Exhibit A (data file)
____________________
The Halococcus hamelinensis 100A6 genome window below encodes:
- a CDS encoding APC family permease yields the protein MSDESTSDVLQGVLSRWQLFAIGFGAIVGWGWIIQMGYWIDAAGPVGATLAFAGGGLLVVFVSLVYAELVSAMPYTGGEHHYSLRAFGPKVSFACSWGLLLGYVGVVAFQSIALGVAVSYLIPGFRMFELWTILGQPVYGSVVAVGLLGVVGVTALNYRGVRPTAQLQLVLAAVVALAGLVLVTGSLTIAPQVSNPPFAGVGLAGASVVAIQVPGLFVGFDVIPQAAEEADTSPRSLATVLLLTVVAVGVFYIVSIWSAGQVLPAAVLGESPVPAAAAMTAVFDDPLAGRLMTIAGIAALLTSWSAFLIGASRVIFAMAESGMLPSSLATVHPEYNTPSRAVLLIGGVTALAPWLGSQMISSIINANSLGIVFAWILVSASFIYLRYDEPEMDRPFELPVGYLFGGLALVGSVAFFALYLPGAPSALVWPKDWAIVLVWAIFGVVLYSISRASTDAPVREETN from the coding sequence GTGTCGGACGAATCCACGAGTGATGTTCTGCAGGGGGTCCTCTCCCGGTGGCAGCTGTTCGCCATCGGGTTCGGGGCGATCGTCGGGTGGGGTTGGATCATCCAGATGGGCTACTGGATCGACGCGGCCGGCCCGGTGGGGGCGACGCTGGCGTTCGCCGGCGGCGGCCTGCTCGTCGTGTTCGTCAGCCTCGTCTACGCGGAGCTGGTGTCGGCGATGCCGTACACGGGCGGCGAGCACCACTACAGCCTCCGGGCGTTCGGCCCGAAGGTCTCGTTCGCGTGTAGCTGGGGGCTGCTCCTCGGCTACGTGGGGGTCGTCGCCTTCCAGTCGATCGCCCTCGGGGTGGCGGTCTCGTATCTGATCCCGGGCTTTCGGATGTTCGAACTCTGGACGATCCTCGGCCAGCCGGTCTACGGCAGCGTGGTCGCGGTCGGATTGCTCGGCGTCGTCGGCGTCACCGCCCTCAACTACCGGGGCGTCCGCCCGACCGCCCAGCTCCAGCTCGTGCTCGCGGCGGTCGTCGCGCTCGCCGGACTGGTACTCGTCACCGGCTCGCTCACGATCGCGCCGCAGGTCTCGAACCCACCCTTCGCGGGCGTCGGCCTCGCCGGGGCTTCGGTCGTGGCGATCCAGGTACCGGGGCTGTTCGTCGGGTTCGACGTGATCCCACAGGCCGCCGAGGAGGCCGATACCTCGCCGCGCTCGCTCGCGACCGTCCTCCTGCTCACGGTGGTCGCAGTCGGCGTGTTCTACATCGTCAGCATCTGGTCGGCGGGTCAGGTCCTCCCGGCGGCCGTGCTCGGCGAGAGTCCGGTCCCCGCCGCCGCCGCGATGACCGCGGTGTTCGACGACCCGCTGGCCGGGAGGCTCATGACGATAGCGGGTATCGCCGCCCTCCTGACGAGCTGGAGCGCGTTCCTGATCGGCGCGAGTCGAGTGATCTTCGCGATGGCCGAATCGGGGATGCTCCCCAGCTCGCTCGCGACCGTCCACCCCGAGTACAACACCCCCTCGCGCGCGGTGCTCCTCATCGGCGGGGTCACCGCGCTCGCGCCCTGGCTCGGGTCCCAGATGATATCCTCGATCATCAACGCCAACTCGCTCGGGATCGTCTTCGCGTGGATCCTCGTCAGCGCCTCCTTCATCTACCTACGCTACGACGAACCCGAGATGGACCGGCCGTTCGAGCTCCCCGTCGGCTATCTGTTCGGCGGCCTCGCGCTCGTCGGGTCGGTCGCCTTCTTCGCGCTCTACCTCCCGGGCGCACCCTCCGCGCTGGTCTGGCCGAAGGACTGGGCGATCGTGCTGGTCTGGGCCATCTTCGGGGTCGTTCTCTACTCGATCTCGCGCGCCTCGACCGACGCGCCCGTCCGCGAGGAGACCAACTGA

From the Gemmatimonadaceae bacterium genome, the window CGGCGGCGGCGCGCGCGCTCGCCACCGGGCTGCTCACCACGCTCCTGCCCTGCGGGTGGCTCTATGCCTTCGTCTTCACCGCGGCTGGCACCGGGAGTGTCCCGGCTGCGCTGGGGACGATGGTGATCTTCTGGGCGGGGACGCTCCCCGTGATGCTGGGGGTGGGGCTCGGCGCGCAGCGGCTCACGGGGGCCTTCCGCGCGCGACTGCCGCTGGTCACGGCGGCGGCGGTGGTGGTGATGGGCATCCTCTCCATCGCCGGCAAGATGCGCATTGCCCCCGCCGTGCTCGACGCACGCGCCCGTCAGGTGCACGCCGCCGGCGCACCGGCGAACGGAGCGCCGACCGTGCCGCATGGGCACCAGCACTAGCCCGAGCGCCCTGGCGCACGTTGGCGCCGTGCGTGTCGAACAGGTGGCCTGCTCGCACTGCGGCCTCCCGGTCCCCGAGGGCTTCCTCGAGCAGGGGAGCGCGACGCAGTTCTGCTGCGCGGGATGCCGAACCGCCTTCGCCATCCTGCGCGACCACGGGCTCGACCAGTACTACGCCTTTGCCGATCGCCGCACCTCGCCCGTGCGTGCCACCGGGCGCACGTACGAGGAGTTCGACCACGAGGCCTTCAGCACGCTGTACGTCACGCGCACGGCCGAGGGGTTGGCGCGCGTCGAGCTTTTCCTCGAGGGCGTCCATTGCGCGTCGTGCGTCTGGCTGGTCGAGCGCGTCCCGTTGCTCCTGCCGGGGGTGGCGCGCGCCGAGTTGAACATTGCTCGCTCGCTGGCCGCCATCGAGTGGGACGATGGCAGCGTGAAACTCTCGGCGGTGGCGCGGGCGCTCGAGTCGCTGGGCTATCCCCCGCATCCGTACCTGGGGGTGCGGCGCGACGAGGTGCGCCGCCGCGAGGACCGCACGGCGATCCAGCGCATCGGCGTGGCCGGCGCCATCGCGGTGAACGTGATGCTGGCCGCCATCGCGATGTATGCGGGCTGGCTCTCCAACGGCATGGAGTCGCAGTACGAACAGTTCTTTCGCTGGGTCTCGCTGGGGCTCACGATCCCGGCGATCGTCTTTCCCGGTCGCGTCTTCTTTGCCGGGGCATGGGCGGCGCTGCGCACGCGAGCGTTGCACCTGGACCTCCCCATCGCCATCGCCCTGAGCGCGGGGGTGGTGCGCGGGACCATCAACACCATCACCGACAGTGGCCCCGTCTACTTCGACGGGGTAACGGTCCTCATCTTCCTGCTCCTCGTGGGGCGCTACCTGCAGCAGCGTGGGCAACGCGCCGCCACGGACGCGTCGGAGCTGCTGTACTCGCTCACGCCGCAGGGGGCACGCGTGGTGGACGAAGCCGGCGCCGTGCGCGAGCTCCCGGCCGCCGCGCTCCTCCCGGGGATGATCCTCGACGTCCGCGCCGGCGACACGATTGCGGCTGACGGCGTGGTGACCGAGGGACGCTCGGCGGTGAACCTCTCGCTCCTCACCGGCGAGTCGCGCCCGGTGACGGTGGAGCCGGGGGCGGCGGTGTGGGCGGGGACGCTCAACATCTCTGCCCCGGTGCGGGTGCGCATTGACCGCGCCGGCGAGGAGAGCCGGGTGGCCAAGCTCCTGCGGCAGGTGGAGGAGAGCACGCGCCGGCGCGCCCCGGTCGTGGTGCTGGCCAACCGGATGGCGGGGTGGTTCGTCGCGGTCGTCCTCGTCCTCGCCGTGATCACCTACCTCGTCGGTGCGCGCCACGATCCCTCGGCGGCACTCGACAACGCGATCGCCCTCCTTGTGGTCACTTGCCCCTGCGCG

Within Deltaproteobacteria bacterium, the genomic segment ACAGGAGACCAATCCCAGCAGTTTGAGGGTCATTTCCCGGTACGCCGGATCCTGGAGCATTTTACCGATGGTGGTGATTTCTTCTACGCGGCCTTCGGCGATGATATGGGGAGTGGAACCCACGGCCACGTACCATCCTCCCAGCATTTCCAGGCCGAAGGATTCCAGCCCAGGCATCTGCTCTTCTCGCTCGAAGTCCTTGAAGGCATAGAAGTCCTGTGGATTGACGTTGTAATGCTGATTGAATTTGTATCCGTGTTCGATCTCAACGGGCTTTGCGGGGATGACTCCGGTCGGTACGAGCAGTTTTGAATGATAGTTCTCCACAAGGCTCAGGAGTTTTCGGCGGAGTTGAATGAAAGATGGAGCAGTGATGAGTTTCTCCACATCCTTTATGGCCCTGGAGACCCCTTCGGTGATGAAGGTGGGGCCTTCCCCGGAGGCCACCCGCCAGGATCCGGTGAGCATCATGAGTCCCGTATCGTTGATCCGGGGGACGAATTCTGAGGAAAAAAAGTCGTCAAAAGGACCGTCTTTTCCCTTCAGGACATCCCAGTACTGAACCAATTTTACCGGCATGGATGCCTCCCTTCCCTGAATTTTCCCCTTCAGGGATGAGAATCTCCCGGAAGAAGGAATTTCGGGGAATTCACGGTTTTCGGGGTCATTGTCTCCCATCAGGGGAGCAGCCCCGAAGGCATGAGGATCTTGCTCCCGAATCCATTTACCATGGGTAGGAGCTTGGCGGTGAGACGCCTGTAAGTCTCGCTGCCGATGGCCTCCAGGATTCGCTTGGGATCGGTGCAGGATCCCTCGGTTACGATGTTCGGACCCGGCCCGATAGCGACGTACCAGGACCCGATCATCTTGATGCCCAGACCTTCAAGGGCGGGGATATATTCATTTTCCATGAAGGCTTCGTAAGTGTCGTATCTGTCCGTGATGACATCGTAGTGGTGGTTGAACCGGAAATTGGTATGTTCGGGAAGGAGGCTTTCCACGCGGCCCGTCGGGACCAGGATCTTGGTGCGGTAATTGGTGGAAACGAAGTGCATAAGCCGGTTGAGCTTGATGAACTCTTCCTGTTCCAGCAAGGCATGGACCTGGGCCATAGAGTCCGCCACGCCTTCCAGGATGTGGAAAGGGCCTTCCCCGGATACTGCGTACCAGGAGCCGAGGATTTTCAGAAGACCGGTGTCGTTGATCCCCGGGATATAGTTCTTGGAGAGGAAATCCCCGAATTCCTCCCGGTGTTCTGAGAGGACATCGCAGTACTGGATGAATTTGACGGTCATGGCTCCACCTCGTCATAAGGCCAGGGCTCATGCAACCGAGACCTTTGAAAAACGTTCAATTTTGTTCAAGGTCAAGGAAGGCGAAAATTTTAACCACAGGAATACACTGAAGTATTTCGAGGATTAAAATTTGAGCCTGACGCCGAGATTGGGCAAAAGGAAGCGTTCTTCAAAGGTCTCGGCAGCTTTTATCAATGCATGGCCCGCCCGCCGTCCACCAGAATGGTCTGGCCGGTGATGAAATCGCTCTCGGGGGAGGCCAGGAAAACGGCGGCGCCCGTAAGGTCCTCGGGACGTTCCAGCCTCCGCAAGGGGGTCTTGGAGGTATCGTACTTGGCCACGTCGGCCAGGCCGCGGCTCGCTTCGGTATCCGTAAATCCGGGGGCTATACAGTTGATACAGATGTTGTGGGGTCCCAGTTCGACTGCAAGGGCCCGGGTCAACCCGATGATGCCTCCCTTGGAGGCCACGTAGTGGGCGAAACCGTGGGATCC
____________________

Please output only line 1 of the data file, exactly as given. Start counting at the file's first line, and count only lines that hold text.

The Halococcus hamelinensis 100A6 genome window below encodes: